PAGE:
Certain provisions in the Natural Resources Conservation Service Conservation Stewardship Program can provide environmental and economic advantages to sorghum farmers.
These CSP practices include:
- 328E - Soil health crop rotation;
- 329C - No till to increase plant-available moisture;
- 329D - No till system to increase soil health and soil organic matter content;
- 328A - Resource conserving crop rotation;
- 328B - Improved resource conserving crop rotation; and
- 345C - Reduced tillage to increase plant available moisture.
“NSP is working hard to demonstrate sorghum is the ideal crop to be part of the climate solution, and Congress and USDA affirmed this as a part of the last farm bill passage and implementation phases with these provisions,” NSP CEO Tim Lust said. “These CSP practices, tailored for sorghum farmers, are beneficial for the environment while also adding to the farmer’s bottom line, and we encourage sorghum farmers to inquire about these specific provisions during their respective state sign-up period.”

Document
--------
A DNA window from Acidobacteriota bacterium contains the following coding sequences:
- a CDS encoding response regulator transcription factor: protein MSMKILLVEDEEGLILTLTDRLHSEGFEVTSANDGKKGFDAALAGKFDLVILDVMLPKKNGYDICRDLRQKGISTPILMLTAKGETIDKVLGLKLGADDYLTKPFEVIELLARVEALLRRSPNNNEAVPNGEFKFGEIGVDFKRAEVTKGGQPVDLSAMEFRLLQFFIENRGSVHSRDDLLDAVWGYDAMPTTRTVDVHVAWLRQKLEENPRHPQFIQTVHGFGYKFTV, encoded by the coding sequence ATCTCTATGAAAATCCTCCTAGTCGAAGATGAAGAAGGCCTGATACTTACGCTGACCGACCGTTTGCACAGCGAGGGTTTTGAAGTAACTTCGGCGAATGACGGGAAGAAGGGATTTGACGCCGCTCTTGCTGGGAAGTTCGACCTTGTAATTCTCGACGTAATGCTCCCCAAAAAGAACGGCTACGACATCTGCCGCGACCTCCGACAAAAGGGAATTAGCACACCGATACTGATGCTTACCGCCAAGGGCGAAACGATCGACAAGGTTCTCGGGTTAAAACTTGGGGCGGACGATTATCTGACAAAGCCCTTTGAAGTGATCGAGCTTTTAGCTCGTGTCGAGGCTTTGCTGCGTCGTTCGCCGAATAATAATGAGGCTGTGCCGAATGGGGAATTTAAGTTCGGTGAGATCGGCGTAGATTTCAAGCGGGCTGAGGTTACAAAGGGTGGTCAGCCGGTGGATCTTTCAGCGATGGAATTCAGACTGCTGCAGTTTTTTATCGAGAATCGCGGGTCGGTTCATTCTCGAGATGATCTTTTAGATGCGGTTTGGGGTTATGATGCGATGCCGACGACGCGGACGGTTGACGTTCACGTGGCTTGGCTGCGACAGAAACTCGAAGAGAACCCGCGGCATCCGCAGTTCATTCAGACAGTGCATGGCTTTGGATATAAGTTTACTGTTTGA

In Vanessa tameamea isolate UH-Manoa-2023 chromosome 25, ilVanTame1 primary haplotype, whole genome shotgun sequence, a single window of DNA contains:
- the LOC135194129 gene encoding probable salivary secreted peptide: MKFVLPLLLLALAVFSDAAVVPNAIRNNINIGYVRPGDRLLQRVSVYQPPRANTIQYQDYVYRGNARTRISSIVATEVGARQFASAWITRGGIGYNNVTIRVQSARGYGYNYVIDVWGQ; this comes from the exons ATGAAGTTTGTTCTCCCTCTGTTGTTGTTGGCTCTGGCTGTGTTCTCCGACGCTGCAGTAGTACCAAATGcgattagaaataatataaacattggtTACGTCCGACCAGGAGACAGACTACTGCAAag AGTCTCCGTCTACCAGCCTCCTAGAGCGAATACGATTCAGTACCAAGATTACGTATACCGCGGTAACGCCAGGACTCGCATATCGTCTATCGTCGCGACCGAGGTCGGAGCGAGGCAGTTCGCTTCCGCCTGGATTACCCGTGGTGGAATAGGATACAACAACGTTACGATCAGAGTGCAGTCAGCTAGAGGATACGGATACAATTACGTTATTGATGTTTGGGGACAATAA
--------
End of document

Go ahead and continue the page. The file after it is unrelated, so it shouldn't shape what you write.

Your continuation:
NSP worked for several years with NRCS to amend language that will allow sorghum to be included in CSP. In April 2021, NRCS announced additional language concerning the definition of a "resource-conserving crop" and a "resource-conserving crop rotation" under the Conservation Stewardship Program "to be more inclusive of all crops that could be resource conserving and fit within the purpose for which the definition was crafted," giving sorghum a strong foothold in the program.
Deadlines to sign up for CSP and the Environmental Quality Incentives Program are rapidly approaching. See the NRCS website or contact your local NRCS office.